I was seriously considering scrapping this blog post entirely. I normally veer away from negativity. I don’t want to make anyone feel bad, especially if they’re doing their best.
But it’s important for you to know about these things that small dog owners really need to stop doing.
Some of these are things I’ve done in the past. If you’re doing them, you’re not alone. And you’re not a bad dog owner.
If you’re here, it’s no mistake – you want to make good choices for your dog, and for that, you’re a good dog owner. Yes, even if you disagree and decide to do the opposite of what I advise.
1. Letting their dogs sit in their lap while driving.
Very few dogs are small enough to fit on the drivers’ lap behind the steering wheel. But Chihuahuas and other Toy breeds seem perfectly sized to fit.
If you’re an anxious driver, your dog may even help ease your nerves.
But… she shouldn’t have to.
The small amount of comfort or enjoyment you get from letting your dog lie in your lap while you drive is not worth the risk to her life.
Have you heard stories of airbags killing babies, even toddlers, who were in the front seat? An airbag almost definitely will kill a 5-10 pound dog.
If the airbag doesn’t go off, but your dog is not strapped in, she will become a projectile. She can hit the windshield, and even slam into (and possibly kill) you or your passengers – and it’s unlikely that she’ll survive the physical trauma.
Even if you’re a great driver, and don’t expect to get into an accident (who does?) your dog is a distraction. What would you do if she jumped down in the footwell while you were merging?
Look, I’ve done it before. I’ve driven with Matilda on my lap years ago, when I was suffering from driving-related anxiety. I’ve also ridden as a passenger in the front seat with her in my lap.
I thought she’d hate riding in her Sleepypod carrier, unable to look out the windows. But with very little training, she gladly hops into it, and she’s quiet the entire ride. She’s calmer than she ever was before we had it.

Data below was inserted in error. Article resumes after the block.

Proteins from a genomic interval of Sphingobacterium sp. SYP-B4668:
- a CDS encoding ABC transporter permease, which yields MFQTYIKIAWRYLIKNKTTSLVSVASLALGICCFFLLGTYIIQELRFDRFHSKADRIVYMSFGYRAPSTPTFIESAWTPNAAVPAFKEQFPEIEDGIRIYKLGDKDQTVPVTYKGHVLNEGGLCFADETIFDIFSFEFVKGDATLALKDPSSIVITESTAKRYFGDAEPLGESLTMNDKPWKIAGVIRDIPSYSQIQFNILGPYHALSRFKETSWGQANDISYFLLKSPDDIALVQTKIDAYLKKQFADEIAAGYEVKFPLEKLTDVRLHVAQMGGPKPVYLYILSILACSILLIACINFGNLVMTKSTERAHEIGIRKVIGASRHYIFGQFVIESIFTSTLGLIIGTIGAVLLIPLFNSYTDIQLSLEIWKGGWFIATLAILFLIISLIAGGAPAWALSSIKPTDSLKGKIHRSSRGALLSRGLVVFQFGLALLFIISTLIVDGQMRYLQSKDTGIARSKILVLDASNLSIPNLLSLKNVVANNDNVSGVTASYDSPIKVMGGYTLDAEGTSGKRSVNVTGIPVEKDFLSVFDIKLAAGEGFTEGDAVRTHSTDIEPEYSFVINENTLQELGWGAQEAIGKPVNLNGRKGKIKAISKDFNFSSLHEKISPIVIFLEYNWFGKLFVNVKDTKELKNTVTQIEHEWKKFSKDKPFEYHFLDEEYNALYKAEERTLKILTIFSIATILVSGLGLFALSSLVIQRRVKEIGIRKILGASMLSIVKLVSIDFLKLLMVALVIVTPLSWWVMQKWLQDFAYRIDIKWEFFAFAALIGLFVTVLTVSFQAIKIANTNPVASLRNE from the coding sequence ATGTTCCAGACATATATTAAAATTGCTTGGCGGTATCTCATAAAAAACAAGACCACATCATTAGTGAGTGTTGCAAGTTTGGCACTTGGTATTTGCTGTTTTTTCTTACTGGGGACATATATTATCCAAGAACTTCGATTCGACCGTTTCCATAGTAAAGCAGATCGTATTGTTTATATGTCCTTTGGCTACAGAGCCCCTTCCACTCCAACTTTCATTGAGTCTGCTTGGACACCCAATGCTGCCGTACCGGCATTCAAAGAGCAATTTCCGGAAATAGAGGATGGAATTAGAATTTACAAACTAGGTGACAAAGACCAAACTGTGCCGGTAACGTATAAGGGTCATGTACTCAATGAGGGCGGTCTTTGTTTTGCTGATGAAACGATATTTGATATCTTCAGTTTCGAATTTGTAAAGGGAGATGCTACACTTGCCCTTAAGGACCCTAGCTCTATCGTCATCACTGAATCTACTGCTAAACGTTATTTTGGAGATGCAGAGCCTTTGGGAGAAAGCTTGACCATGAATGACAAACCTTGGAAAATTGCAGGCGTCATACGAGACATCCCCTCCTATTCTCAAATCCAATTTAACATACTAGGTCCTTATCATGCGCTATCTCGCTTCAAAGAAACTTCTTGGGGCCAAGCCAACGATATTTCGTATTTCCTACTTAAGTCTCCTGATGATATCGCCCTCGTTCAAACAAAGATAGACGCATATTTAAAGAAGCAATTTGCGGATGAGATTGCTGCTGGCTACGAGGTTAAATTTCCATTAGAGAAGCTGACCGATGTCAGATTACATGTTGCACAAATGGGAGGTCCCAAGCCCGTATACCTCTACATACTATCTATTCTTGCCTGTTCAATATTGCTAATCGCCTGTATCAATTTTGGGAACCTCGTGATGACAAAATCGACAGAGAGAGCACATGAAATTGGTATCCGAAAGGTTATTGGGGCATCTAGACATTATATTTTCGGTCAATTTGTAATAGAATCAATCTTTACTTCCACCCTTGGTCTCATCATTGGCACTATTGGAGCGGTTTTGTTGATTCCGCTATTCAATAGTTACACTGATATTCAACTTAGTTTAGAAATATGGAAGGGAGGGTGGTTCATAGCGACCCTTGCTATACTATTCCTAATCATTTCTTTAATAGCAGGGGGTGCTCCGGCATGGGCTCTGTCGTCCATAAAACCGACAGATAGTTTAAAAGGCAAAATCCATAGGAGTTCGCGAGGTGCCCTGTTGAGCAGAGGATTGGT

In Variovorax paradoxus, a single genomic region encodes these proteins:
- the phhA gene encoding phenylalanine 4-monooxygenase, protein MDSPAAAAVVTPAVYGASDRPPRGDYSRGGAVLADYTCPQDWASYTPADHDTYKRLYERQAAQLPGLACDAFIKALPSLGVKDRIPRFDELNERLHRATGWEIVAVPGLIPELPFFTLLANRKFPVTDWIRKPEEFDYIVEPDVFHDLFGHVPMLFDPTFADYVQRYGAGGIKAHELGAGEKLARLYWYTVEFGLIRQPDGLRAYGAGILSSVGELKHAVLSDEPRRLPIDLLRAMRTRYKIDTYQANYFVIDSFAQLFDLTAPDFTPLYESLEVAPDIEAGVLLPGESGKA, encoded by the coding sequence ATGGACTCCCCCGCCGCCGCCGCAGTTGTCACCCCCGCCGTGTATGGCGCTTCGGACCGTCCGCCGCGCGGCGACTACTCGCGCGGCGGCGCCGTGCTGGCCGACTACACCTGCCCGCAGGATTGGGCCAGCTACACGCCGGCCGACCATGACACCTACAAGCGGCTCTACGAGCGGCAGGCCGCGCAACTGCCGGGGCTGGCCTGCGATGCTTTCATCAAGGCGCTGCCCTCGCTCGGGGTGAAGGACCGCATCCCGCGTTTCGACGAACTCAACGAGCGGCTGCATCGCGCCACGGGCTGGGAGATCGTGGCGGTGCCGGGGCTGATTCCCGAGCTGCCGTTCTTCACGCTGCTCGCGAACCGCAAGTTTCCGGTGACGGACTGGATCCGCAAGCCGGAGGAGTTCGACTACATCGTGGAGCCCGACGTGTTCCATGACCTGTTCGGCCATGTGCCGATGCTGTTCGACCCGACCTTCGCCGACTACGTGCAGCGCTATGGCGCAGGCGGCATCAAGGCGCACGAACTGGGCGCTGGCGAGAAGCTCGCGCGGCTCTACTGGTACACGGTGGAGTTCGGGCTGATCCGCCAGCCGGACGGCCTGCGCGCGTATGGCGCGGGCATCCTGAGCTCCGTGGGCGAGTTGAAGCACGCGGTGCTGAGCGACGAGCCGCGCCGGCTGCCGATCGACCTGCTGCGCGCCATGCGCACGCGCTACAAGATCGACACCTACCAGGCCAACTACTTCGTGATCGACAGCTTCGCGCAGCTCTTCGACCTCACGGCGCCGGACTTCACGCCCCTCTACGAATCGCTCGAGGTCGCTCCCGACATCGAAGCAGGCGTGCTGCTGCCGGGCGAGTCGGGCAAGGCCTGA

2. “Spoiling” their dog with home-cooked food that offer little nutritional value.
I see this a lot in Facebook Groups – someone will post a photo of some beef-and-potato stew or chicken-and-rice dish that looks just like something they’d feed a human, and proudly announce that this is what they feed their dog every day, because they love them sooo much.
These special meals are okay on occasion, but if you feed your dog these unbalanced home cooked meals each day, she’s going to end up with a vitamin deficiency.
Giving your dog fresh food is not “spoiling” her, it’s treating her like a living, breathing animal. All dogs need fresh foods in their diet. They need variety. And they deserve flavor.
You can use fresh food toppers to boost your dog’s dry or canned food, or as treats.
But please, leave out the rice or potatoes. If your dog normally eats kibble, she doesn’t need even more carbohydrates.
Real meat, fish, eggs, and certain fruits and veggies can be wonderful for your dog. Just make sure you know what you’re doing, and consult a holistic vet if you need help formulated complete, balanced raw or cooked recipes for everyday feeding.
3. Letting their dogs get or stay obese.
Chihuahuas and toy dogs whose ideal weight is 3-8 pounds, only need 150 to 300 calories per day. It doesn’t take much for them to start gaining too much weight.